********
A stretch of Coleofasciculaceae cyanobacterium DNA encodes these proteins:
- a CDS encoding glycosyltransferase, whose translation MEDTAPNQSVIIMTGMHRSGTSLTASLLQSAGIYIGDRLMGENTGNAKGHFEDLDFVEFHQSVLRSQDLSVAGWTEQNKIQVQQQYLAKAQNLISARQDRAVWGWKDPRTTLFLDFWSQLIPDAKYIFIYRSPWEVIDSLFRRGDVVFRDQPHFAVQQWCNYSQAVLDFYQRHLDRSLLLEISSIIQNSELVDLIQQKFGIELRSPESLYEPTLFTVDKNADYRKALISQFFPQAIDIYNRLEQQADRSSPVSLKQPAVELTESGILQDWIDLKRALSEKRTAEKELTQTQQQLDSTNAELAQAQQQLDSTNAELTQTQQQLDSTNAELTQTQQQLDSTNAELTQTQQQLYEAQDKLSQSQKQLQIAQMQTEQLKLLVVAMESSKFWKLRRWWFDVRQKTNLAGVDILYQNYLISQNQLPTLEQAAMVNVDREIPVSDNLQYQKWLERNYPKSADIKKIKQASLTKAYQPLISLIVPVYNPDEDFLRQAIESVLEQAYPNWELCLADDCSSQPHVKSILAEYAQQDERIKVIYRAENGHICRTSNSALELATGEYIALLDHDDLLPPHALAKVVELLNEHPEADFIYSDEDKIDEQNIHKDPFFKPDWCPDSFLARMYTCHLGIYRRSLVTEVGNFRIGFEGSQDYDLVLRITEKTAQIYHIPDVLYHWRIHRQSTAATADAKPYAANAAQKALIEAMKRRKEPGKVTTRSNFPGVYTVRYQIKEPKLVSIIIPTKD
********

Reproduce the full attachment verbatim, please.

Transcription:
A stretch of Coleofasciculaceae cyanobacterium DNA encodes these proteins:
- a CDS encoding glycosyltransferase, whose translation MEDTAPNQSVIIMTGMHRSGTSLTASLLQSAGIYIGDRLMGENTGNAKGHFEDLDFVEFHQSVLRSQDLSVAGWTEQNKIQVQQQYLAKAQNLISARQDRAVWGWKDPRTTLFLDFWSQLIPDAKYIFIYRSPWEVIDSLFRRGDVVFRDQPHFAVQQWCNYSQAVLDFYQRHLDRSLLLEISSIIQNSELVDLIQQKFGIELRSPESLYEPTLFTVDKNADYRKALISQFFPQAIDIYNRLEQQADRSSPVSLKQPAVELTESGILQDWIDLKRALSEKRTAEKELTQTQQQLDSTNAELAQAQQQLDSTNAELTQTQQQLDSTNAELTQTQQQLDSTNAELTQTQQQLYEAQDKLSQSQKQLQIAQMQTEQLKLLVVAMESSKFWKLRRWWFDVRQKTNLAGVDILYQNYLISQNQLPTLEQAAMVNVDREIPVSDNLQYQKWLERNYPKSADIKKIKQASLTKAYQPLISLIVPVYNPDEDFLRQAIESVLEQAYPNWELCLADDCSSQPHVKSILAEYAQQDERIKVIYRAENGHICRTSNSALELATGEYIALLDHDDLLPPHALAKVVELLNEHPEADFIYSDEDKIDEQNIHKDPFFKPDWCPDSFLARMYTCHLGIYRRSLVTEVGNFRIGFEGSQDYDLVLRITEKTAQIYHIPDVLYHWRIHRQSTAATADAKPYAANAAQKALIEAMKRRKEPGKVTTRSNFPGVYTVRYQIKEPKLVSIIIPTKD